July 8th, 2012Some Civil Words on an Uncivil Warby Joseph Pearce
I arrived with my family in California yesterday at the commencement of a fortnight vacation. As such, I suspect that my posts over the next two weeks will be somewhat sketchy due to the presence of lovable distractions. By way of illustration, my four-year-old daughter is sitting at the breakfast table asking me intermittently why I am working when it’s supposed to be a playing day.
I wanted to comment on the civil exchange that I’ve been having about the Civil War with my fellow Brit and StAR blogger, Paul Adams. I am indeed somewhat amused that the two people who seem to be most passionate about this topic in the recent exchange are both native born Englishmen and only recently adoptive Americans.
A few comments:
Blessed Pope Pius IX supported the cause of the South in the War. He was clearly not doing so in order to support slavery but in order to support what he perceived as a tradition-oriented society, as opposed to the industrial-materialism and pluralist-relativism of the North. Pius IX was beatified by John Paul II in September 2000.
As for subsidiarity, I see a parallel scenario between the United States and the United Kingdom: Personally, as an Englishman, I would welcome Scottish independence. Certainly, if the Scots want independence, England has no moral right to force Scotland to remain within the United Kingdom. It would be an egregious act of imperialism if England were to invade Scotland to force it to remain part of the Union.
A true Civil War is a war in which the nation is divided amongst itself, i.e. when individual towns and even individual families are ripped asunder by the schism in the very heart of the nation. In this sense the English Civil War was truly a civil war; in this sense also, the American War of Independence could be seen as America’s first civil war and even arguably its only true civil war. The division between loyalists and patriots, who should really be called imperialists and secessionists, ripped whole communities apart. As regard the later “civil war”, there were such divisions in Maryland and some of the border areas between North and South but for the most part it was simply the case of the rich and industrialized North imposing itself on the South. A war in which an army from one geographical area invades a neighbouring area is not a civil war but a conventional one.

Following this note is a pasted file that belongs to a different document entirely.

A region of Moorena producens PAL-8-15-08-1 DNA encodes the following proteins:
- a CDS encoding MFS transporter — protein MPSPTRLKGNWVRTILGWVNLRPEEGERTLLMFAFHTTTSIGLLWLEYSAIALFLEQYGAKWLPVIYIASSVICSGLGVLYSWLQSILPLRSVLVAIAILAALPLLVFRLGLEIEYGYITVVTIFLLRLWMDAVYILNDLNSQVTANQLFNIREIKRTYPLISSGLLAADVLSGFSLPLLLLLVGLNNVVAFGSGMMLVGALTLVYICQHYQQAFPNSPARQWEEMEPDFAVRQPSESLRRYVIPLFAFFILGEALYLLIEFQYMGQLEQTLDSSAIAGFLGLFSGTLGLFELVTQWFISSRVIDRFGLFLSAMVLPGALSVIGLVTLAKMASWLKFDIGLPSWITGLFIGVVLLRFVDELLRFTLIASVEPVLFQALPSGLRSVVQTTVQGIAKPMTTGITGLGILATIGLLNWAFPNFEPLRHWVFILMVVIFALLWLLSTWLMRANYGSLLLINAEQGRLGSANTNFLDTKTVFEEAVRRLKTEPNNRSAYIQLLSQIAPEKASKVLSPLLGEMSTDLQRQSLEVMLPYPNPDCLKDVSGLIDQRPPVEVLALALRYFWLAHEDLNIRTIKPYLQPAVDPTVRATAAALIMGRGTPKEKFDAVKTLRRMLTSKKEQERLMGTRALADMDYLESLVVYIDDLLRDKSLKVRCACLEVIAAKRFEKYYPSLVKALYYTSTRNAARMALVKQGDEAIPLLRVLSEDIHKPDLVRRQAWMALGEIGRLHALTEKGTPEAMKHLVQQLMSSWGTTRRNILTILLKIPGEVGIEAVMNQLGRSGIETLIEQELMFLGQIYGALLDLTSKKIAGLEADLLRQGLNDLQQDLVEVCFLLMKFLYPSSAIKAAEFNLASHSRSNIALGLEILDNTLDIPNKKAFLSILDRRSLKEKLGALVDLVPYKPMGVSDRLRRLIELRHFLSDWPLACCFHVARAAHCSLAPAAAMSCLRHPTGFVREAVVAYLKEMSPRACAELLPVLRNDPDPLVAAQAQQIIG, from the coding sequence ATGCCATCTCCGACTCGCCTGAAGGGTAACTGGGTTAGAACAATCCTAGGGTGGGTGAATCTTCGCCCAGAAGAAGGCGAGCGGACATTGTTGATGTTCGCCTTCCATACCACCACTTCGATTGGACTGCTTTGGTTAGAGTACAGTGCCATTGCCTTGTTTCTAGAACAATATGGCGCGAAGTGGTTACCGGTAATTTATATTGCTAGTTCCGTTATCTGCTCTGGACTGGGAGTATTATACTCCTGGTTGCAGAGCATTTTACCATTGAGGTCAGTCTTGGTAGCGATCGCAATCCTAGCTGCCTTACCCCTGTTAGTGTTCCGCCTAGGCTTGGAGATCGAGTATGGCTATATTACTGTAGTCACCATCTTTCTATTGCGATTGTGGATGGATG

To reiterate: Slavery is an egregious wrong, of course, and it might be that the South was destined to lose the war because of its being tainted with this injustice. The point is that other important questions of justice were also at issue in the war. Slavery has long since passed away (Deo gratias!) and was doomed even if the War between the States had never happened. It was after all already a hideous anomaly in America by the mid-nineteenth century considering that slavery had already been banned by the British Empire and by other imperial nations. The usurpation of power by a burgeoning Federal Government has not been consigned to the dustbin or trash can of history, however, and this is the issue which needs addressing.